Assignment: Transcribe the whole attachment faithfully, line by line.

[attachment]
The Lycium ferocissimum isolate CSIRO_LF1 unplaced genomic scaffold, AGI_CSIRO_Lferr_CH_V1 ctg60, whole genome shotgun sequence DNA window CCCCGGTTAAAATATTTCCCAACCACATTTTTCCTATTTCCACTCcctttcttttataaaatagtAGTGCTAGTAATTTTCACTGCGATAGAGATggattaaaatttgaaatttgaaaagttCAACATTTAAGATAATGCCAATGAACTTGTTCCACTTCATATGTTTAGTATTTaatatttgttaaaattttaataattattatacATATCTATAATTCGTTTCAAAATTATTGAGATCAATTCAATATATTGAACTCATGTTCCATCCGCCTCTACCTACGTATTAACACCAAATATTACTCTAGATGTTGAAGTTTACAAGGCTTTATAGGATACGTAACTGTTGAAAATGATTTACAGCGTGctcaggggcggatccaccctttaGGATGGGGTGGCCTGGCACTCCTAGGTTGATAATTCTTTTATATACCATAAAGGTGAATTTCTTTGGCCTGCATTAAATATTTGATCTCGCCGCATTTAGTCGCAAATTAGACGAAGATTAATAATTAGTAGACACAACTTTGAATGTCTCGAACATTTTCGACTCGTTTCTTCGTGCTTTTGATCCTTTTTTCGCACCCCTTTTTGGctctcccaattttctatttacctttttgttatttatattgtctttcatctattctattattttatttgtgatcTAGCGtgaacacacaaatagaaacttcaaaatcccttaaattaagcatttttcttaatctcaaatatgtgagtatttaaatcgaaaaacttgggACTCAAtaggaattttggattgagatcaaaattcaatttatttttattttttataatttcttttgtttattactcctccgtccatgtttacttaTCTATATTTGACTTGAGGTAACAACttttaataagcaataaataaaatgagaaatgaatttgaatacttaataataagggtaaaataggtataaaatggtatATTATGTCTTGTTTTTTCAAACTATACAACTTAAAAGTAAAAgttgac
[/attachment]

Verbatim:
The Lycium ferocissimum isolate CSIRO_LF1 unplaced genomic scaffold, AGI_CSIRO_Lferr_CH_V1 ctg60, whole genome shotgun sequence DNA window CCCCGGTTAAAATATTTCCCAACCACATTTTTCCTATTTCCACTCcctttcttttataaaatagtAGTGCTAGTAATTTTCACTGCGATAGAGATggattaaaatttgaaatttgaaaagttCAACATTTAAGATAATGCCAATGAACTTGTTCCACTTCATATGTTTAGTATTTaatatttgttaaaattttaataattattatacATATCTATAATTCGTTTCAAAATTATTGAGATCAATTCAATATATTGAACTCATGTTCCATCCGCCTCTACCTACGTATTAACACCAAATATTACTCTAGATGTTGAAGTTTACAAGGCTTTATAGGATACGTAACTGTTGAAAATGATTTACAGCGTGctcaggggcggatccaccctttaGGATGGGGTGGCCTGGCACTCCTAGGTTGATAATTCTTTTATATACCATAAAGGTGAATTTCTTTGGCCTGCATTAAATATTTGATCTCGCCGCATTTAGTCGCAAATTAGACGAAGATTAATAATTAGTAGACACAACTTTGAATGTCTCGAACATTTTCGACTCGTTTCTTCGTGCTTTTGATCCTTTTTTCGCACCCCTTTTTGGctctcccaattttctatttacctttttgttatttatattgtctttcatctattctattattttatttgtgatcTAGCGtgaacacacaaatagaaacttcaaaatcccttaaattaagcatttttcttaatctcaaatatgtgagtatttaaatcgaaaaacttgggACTCAAtaggaattttggattgagatcaaaattcaatttatttttattttttataatttcttttgtttattactcctccgtccatgtttacttaTCTATATTTGACTTGAGGTAACAACttttaataagcaataaataaaatgagaaatgaatttgaatacttaataataagggtaaaataggtataaaatggtatATTATGTCTTGTTTTTTCAAACTATACAACTTAAAAGTAAAAgttgac